Tag Archives: abuse

Protesting too much: Christian leaders on “alleged” abuse

You would think that in the wake of the ABC’s damning report on domestic abuse among evangelical Christians, leaders of evangelical churches would take a moment to ensure they understand domestic abuse, consider the ways it might be hiding out in their congregations, and take proactive steps to help possible victims feel safe within their communities.

Instead, we’re seeing responses like this from a Newcastle evangelical church (published on the cover of its weekly newsletter on Sunday):

Response to ABC abuse claims

Despite the opening sentence, it’s actually one of the better responses–it acknowledges that Christian husbands are sometimes abusive, and that Christian wives sometimes accept it because they believe they should–but it’s also defiant, insensitive, and hypocritical.

It makes no sense to open with refusal to believe clearly presented evidence of abuse (“alleged link”, “ridiculously false”, etc.), while simultaneously promising victims that “we will listen to you” and “take what you say seriously”.

The ABC report was thoroughly researched and its accuracy remains unimpeached, despite spurious claims by Andrew Bolt and The Australian (see the ABC’s response to those). The reporter, Julia Baird, is an accomplished journalist who also happens to be a pro-church Christian, so claims of an anti-Christian agenda are equally nonsensical. And it’s demonstrably true that Christian abusers use the Bible to manipulate and control their partners, so arguing about whether or not this requires incorrect theology isn’t useful.

Stating, without evidence, that Baird’s report was “ridiculously false” creates immediate hostility towards readers who are abuse victims, deepens their sense of isolation and insignificance, and destroys trust in the church’s leadership. It offers the polar opposite of loving concern for victims of domestic abuse, who almost certainly exist in this and many other churches.

The flippant tone of subsequent acknowledgements of Christian abuse amplifies this error (e.g. “this is plain wrong!”). Domestic abuse has devastating impacts and failing to respond to it with proper seriousness demeans victims rather than supporting them.

The opportunity to properly describe the nature of domestic abuse is also missed. Victims frequently assume abusive behaviours from their partners are their own fault, i.e. not abuse at all, so this is unforgivable. Non-violent abuse (whether sexual, financial, emotional or spiritual) is widely regarded as equally if not more harmful than physical violence, but is consistently downplayed by victims and observers. This church’s superficial reference to “emotional and physical abuse” does little to help women who already doubt that they deserve better than what they’re getting from their husbands–a simple list of abuse types would have made a significant difference.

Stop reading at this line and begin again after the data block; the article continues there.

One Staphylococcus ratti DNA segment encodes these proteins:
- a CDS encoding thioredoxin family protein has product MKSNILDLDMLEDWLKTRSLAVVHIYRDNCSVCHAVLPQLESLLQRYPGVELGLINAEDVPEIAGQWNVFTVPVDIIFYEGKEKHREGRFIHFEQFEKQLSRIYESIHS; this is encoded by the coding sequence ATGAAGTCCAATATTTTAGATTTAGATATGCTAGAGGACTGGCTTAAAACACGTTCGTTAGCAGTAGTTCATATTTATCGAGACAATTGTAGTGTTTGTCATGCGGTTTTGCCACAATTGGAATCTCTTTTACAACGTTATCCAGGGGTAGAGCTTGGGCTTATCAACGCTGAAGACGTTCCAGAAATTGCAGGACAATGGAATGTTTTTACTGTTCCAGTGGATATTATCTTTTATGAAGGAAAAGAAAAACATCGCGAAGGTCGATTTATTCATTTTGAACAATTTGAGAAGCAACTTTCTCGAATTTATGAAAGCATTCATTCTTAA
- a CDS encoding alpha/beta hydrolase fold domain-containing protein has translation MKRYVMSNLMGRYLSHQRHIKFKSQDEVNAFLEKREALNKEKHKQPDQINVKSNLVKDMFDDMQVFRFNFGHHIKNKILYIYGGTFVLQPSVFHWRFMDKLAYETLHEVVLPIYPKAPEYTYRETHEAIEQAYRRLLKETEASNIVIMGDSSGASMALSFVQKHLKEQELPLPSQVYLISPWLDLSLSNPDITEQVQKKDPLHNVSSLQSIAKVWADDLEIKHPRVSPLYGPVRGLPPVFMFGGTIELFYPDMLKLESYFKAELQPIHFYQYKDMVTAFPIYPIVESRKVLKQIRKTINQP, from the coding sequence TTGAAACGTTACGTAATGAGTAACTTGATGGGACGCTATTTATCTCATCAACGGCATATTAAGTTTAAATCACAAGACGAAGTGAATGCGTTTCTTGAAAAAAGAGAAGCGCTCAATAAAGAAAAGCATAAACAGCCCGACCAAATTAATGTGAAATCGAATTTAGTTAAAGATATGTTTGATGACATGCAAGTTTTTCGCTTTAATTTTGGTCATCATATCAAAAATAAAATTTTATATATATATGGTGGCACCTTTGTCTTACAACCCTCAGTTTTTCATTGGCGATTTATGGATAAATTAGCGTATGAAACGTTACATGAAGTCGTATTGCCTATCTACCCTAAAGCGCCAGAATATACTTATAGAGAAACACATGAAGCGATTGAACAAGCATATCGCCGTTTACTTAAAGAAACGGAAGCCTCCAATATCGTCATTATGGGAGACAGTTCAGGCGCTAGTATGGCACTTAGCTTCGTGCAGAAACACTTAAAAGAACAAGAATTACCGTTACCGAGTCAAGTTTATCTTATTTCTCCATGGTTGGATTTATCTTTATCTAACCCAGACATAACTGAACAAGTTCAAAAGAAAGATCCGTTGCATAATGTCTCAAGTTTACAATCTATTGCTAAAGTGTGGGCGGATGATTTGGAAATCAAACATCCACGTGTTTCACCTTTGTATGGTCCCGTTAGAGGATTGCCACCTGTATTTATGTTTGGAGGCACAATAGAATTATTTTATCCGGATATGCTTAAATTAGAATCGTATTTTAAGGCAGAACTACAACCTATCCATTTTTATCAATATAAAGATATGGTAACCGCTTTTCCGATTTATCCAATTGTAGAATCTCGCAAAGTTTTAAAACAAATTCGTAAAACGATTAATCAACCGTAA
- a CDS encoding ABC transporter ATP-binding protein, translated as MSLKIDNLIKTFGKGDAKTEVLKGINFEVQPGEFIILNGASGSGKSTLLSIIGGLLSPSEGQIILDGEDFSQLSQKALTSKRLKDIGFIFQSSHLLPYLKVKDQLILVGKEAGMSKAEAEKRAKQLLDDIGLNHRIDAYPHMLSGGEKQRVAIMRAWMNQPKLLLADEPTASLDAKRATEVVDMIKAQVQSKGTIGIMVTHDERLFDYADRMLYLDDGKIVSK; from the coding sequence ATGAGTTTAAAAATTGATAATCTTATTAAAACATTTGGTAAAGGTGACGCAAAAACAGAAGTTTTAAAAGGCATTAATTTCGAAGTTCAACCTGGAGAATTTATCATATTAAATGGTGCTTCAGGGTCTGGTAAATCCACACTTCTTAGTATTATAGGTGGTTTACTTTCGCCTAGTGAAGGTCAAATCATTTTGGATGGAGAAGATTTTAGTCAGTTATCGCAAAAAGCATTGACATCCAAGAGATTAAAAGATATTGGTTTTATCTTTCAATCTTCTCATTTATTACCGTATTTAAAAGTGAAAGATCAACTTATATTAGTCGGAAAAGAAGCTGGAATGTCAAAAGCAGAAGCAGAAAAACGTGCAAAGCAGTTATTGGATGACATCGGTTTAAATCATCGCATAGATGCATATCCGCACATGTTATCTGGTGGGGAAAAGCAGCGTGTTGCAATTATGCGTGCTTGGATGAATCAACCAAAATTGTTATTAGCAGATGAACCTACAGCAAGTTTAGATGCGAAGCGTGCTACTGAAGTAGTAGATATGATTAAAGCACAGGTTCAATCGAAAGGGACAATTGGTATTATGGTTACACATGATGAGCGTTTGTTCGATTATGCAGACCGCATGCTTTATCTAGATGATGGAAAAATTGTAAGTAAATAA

I won’t comment on “headship” as a “stewardship role”. The merit or otherwise of complementarian theology is a topic for another day, but including this sentence when talking about domestic abuse beggars belief: “So by my reckoning the closest person to experiencing abuse in marriage should be the man!” The writer’s point, I think, is that if Christian marriages were to match the metaphor of Jesus marrying the church, the man would be the one crucified (abused), if anyone is. It’s a worthless hypothetical expressed so poorly that it appears to be a flippant reference to male suffering–as if that belongs in a discussion that rightly emphasises the suffering of women in abusive Christian marriages.

The pastor goes on to suggest that although abuse doesn’t belong in Christian marriages, it’s not actually a reason for divorce, officially, but maybe it might be ok, except the Bible says no. In the final paragraph, he adds, “We will not give up on either of you or your marriage”. Or, to paraphrase, “Bringing your abuser into the conversation in an attempt to save your marriage will be more important to us than your welfare.”

Victims are assured that “we will do all in our power to see that you are safe”, but everything else about this response indicates they will do the opposite. They will quickly include the abuser in the conversation (risking repercussions for the victim). They will be unlikely to believe the victim (since abusers are expert liars, distressed victims rarely present as reliable witnesses, and according to this pastor, not even investigative journalists with relevant studies, hours of interviews, and an independent news organisation behind them are capable of providing credible testimony regarding abuse). And they will prioritise keeping the victim and the abuser married (because apparently the sanctity of marriage isn’t compromised by abuse).

But it’s ok, because “we will uphold the laws of our country where domestic violence is a criminal offence”.

Women deserve better than this. We must insist on it.